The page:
Academic Accommodations: If you have a documented disability, you should contact Disability Support Services 0126 Shoemaker Hall. Each semester students with documented disabilities should apply to DSS for accommodation request forms which you can provide to your professors as proof of your eligibility for accommodations. The rules for eligibility and the types of accommodations a student may request can be reviewed on the DSS web site at http://www.counseling.umd.edu/DSS/receiving_serv.html.
Religious Observances: The University System of Maryland policy provides that students should not be penalized because of observances of their religious beliefs, students shall be given an opportunity, whenever feasible, to make up within a reasonable time any academic assignment that is missed due to individual participation in religious observances. It is the responsibility of the student to inform the instructor of any intended absences for religious observances in advance. Notice should be provided as soon as possible but no later than the end of the schedule adjustment period (February 5). Faculty should further remind students that prior notification is especially important in connection with final exams, since failure to reschedule a final exam before the conclusion of the final examination period may result in loss of credits during the semester. The problem is especially likely to arise when final exams are scheduled on Saturdays.
Attendance: Regular attendance and participation in this class and lab is the best way to grasp the concepts and principles being discussed. However, in the event that a class must be missed due to an illness, the policy in this class is as follows:
Absences from the final exam will not be excused except for those causes approved by University policy (see the appropriate section of the UMCP Undergraduate Catalog). Only those students excused for these causes will be eligible for a make-up exam.
Other: Much of the information presented is not available in the textbook. If you cannot make a certain lecture, try and find another student who might lend your their notes. (In fact, establishing a study group early in the course has proven useful for many students in the past).
In cases of inclement weather or other unexpected emergencies, the University may close. Please consult the University main webpage or call 301-405-7669 (SNOW) to confirm such cancellations. Dr. Holtz will contact students via ELMS in order to inform them concerning delays of due dates for projects to be handed in or for exams: typically these will be shifted until the next available class date.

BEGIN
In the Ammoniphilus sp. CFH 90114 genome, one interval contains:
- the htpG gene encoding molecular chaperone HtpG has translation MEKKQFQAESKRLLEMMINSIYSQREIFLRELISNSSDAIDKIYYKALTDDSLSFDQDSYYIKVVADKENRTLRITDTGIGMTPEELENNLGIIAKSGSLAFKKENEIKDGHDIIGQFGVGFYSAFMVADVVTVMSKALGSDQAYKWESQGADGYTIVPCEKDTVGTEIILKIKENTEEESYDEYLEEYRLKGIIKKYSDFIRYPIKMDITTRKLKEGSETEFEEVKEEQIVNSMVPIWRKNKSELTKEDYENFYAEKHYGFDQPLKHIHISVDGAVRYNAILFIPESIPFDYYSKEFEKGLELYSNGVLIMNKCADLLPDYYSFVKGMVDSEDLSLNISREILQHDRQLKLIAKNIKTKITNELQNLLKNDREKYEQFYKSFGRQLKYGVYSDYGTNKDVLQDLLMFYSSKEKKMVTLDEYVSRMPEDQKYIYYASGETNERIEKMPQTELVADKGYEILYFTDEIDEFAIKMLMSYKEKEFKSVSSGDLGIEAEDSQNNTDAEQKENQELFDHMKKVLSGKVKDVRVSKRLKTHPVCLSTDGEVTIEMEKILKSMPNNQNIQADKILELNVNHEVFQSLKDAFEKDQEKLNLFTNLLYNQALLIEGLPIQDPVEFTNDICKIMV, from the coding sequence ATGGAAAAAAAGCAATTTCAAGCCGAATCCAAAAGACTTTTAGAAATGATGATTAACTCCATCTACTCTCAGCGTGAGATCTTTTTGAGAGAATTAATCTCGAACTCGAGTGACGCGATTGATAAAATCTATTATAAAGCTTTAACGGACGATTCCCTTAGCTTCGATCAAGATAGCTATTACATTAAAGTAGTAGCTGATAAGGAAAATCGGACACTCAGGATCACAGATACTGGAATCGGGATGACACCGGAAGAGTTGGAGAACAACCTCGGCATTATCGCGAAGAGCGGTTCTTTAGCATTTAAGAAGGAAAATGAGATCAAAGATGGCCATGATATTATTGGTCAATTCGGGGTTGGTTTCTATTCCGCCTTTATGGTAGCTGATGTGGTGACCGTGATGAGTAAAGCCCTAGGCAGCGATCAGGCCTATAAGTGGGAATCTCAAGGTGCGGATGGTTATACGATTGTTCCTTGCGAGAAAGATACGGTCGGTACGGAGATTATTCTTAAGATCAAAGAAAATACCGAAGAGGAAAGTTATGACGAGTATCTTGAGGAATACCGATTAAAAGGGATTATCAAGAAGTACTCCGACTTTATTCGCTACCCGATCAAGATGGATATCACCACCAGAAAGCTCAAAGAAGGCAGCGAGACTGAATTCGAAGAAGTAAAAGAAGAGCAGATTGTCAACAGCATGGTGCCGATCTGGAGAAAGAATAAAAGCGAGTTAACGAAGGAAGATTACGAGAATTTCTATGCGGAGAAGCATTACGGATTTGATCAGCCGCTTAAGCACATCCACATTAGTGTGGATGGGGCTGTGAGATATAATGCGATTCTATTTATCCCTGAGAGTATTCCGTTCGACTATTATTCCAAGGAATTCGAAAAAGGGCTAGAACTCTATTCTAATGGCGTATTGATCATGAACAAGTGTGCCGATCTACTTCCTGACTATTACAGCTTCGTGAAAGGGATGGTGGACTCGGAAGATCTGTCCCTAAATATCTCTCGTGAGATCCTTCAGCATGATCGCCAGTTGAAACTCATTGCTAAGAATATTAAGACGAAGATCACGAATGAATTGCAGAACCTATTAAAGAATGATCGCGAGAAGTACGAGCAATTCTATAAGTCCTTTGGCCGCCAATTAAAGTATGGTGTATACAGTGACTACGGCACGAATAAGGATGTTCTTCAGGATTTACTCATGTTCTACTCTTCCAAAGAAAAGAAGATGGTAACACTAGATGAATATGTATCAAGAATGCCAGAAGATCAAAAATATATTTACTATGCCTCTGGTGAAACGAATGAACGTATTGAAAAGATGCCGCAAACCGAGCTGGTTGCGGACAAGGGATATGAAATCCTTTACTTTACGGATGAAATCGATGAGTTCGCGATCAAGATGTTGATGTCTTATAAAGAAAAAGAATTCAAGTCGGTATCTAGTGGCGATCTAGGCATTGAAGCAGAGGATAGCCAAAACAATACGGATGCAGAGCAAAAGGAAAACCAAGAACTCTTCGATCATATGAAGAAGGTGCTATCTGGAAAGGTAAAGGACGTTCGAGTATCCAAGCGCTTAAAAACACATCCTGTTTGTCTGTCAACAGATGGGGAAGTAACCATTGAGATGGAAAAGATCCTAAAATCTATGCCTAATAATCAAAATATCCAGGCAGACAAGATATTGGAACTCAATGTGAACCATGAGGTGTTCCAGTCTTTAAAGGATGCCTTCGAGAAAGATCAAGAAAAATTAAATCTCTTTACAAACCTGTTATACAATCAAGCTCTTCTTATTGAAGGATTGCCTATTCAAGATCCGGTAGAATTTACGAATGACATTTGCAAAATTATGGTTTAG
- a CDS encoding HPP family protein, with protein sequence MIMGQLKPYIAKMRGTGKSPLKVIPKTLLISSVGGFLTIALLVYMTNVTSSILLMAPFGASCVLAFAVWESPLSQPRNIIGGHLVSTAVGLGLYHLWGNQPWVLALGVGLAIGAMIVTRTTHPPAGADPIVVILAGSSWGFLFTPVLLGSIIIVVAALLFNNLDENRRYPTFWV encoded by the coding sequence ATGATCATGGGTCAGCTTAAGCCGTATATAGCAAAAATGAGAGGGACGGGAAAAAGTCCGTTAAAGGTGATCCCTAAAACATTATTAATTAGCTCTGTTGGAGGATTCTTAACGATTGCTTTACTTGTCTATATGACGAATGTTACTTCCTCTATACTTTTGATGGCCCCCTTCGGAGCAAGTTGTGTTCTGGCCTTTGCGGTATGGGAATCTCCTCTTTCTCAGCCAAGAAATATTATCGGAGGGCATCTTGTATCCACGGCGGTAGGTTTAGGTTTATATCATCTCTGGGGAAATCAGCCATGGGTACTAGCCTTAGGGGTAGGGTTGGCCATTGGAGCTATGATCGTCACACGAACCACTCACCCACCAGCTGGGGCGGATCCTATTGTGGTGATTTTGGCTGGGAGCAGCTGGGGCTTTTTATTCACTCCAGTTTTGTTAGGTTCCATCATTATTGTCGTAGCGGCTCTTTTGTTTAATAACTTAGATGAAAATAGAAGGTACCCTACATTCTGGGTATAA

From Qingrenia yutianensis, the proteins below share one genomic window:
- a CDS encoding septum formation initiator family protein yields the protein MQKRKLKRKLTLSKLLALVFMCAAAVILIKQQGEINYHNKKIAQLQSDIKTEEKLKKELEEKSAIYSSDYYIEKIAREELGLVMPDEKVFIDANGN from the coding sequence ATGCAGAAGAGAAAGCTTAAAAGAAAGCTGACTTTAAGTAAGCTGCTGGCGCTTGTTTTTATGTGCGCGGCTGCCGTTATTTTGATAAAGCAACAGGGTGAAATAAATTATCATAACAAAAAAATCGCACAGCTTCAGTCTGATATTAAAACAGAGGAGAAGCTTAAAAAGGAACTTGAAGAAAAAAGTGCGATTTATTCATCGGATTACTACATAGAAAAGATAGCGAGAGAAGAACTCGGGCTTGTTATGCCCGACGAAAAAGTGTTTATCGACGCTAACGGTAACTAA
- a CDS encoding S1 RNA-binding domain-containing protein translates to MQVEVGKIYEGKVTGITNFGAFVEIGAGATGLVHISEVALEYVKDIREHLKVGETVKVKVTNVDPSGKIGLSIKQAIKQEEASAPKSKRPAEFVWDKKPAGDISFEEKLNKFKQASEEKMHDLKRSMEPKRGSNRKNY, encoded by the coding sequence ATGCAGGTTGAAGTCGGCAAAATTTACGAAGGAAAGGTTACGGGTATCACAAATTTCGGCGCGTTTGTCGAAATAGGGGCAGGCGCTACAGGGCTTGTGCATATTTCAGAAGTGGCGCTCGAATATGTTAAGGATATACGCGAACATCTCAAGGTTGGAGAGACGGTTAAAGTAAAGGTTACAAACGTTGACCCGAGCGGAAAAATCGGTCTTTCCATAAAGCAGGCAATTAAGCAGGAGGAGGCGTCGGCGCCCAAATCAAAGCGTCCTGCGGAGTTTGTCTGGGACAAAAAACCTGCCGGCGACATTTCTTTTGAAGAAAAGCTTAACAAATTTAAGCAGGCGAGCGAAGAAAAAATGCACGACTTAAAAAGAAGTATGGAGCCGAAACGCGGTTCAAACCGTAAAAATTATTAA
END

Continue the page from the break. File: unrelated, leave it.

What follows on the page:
Keep up with the required readings! Although the format of the lectures and the chapters do not always match, the readings are important as well. Some of the material to be tested is covered in more detail in the readings than in class.
Readings should be done prior to the classtime they are listed.
Course Evaluations: CourseEvalUM will be open for students to complete their evaluations for Spring 2013 courses between Tuesday, April 23, and Friday, May 10. Students can go directly to the website to complete their evaluations, beginning April 23. You will be alerted about these dates and provided more information closer to that time, and students will be alerted via their official University e-mail account.
Students who complete evaluations for all of their courses in the previous semester (excluding summer), can access the posted results via Testudo's CourseEvalUM Reporting link for any course on campus that has at least a 70% response rate. You can find more information, including periodic updates, at the IRPA course evaluation website.
The expectation is that all students will complete these. This is YOUR chance to anonymously evaluate this class: please use this opportunity!
Copyright: © 2013 Thomas R. Holtz, Jr. as to this syllabus and all lectures. Students are prohibited from copying and selling course materials, from selling lecture notes, and from being paid to take lecture notes without the express written permission of the professor teaching this course.
For a formatted printable copy of the complete syllabus, click here.